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Greene & Greene Gamble House Side Chair #15: Crest Rails

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Blog entry by TungOil posted 12-29-2017 04:28 AM 604 reads 1 time favorited 8 comments Add to Favorites Watch
« Part 14: Back Leg Mortises and Back Seat Rail Part 15 of Greene & Greene Gamble House Side Chair series Part 16: Center Back Slat- Part 1 »

The next component to be made is the crest rail. This part has a complex profile as well as a curved face and back, making it a bit more difficult to fabricate. I begin by laying out the part on all of the faces of my poplar setup piece.

The order of operations is critical for this part to assure that everything comes out as accurate as possible.

I begin by cutting the mortises. The two mortises in the ends of the piece are easily done using the Leigh FMT jig, as are the two center mortises on the underside. The outer mortises on the underside are angled, so I use a CNC cut template to machine those.

I decided to take my poplar setup part completely through the shaping process to vet out the proper order of operations. I started by roughing the concave curve using the bandsaw. I save the cut-off, as I will need it later. I then use a CNC cut template and the spindle sander to bring the concave face to final shape. The part is too tall to complete using the spindle sander, so I clean up the last 1/2” using a pattern bit in the router table. After the first curve is completed, I bandsaw the opposing curve, spindle sand and route that face. I now have the curved shape completed, ready to move on to shaping the profile. I tape the cutoffs from the bandsaw back in place on the part, then rough out the profile. I use a 5/8” Forstner bit to rough out the inside radii, while the rest of the profile is cut with the bandsaw and a saber saw to remove the waste from the hand hole. Another jig and template are used to pattern route the profile. The part looks good in the profile, but there is a problem- I bored the holes with the Forstner bit after I had cut and shaped the curve in the crest rail, with the cut-offs taped back in place. The clearance between the cut-offs and the part was large enough that there was some blow out on the back side of the part.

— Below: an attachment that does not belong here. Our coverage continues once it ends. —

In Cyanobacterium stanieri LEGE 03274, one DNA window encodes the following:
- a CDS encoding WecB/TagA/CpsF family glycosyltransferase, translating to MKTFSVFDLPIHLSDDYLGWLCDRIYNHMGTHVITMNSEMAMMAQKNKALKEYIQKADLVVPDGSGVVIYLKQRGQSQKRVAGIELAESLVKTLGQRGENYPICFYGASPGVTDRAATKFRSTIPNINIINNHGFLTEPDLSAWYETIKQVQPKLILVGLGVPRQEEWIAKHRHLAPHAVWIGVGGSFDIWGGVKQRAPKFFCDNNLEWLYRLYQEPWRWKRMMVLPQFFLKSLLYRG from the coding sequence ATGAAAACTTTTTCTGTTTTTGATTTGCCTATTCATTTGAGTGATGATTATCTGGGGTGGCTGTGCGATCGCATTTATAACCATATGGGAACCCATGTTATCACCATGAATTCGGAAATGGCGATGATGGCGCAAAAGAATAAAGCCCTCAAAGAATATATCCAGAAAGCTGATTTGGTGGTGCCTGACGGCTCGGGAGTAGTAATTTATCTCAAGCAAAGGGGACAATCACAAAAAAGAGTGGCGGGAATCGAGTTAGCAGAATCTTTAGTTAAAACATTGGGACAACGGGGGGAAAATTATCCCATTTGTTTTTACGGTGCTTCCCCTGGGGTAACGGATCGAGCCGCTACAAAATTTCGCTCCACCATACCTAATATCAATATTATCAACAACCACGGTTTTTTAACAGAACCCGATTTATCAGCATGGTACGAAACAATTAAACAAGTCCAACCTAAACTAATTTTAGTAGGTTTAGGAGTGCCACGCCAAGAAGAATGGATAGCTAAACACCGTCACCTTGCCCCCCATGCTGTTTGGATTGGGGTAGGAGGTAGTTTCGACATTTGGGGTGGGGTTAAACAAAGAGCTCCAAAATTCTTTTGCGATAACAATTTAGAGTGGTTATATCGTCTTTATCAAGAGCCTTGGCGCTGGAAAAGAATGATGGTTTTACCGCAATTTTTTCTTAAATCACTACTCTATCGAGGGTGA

Good thing I decided to take my setup piece completely through all of the fabrication steps before I moved on with my actual parts!

To eliminate the issue, I re-arranged the order of operations to put the boring of the holes first and tested the new order of operations on the next part.

I rough the inside curve on the bandsaw, pattern sand and route the shape, then rough the outside curve.

Mounted in the next jig, the part is ready for pattern sanding the outside curve.

With the inside and outside curves completed (and no blow-out!), I tape the parts back together and rough out the profile using the bandsaw and saber saw.

Mounted in the routing jig with the template, I pattern route the profile.